April 07, 2015 | Lane Anderson Deseret News | State, National


Why more Americans want to kill the death penalty

Editor's Note: This article is part of "The Ten Today," a series that examines the Ten Commandments in modern society. This story explores the sixth commandment, "Thou shalt not kill."

April 06, 2015 | Eric Schulzke Deseret News | State, National


Governor will sign transportation bill

Gov. Nathan Deal said Wednesday that the landmark transportation bill passed Tuesday night will give Georgia dedicated resources to maintain the state's roads and bridges.

April 02, 2015 | News release from governor's office | State, National


Do the poor give more than the rich?

This week, Apple CEO Tim Cook announced that he will give his fortune to charity, joining the ranks of Bill Gates, Warren Buffett, Mark Zuckerberg, and other uber rich benefactors. It seems like the wealthy are, admirably, giving away their fortunes left and right to good causes.

April 02, 2015 | Lane Anderson Deseret News | State, National


DOT sets hearing on pipeline in RH

The Georgia Department of Transportation will have a public hearing on the controversial Palmetto Pipeline project on April 21 at the Richmond Hill City Center.

April 01, 2015 | Special to the Courier | State, National


How one entrepreneur started a $3 million business from prison

As a young man, Frederick Hutson was very enterprising. In his early 20s, he figured out a clever way for his friends to transport marijuana across borders using shipping containers and vacuum-sealed units.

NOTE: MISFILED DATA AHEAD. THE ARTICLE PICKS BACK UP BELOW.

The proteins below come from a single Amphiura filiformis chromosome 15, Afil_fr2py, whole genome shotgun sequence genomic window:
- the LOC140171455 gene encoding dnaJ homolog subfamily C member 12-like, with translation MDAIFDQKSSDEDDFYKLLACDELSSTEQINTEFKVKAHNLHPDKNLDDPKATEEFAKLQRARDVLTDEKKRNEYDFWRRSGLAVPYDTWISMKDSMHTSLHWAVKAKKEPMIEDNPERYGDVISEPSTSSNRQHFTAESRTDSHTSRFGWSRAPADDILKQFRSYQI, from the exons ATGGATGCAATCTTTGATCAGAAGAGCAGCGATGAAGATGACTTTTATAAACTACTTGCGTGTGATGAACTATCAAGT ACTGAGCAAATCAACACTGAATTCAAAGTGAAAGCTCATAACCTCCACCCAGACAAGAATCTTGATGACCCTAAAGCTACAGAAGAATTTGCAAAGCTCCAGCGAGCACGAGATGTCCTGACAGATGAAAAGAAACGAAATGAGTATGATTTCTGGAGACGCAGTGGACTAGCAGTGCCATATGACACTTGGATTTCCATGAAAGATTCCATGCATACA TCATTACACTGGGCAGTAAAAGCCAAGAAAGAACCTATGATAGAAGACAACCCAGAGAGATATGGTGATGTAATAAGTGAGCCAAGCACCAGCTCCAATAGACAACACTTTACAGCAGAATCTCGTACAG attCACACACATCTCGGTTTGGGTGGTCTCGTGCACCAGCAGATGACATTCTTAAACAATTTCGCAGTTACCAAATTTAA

March 29, 2015 | Lane Anderson Deseret News | State, National


Area men have ties to Emmy-winning film

A regional Emmy Award-winning historical documentary more than a decade in the making and shot in North Carolina has a local connection.

March 28, 2015 | By Jeff Whitten Correspondent | State, National


Offshore drilling meeting draws interest

Editor's note: This article has been revised to reflect the following correction: An article about the Bureau of Ocean Energy Management's "scoping" meeting on offshore drilling held March 24 in Savannah incorrectly characterized the 50-mile buffer. That buffer is only for exploration off the Atlantic coast, not other coasts such as the Gulf of Mexico or Alaska. Also, the term "Programmatic Environmental Impact Statement" was incorrectly stated in the article.

March 26, 2015 | By Randy C. Murray | State, National


Obama extends troop levels in Afghanistan

WASHINGTON -- President Barack Obama has extended troop levels in Afghanistan several months beyond the original drawdown plan, saying it will help Afghan security forces succeed during the upcoming fighting season.

March 26, 2015 | By Cheryl Pellerin DoD News, Defense Media Activity | State, National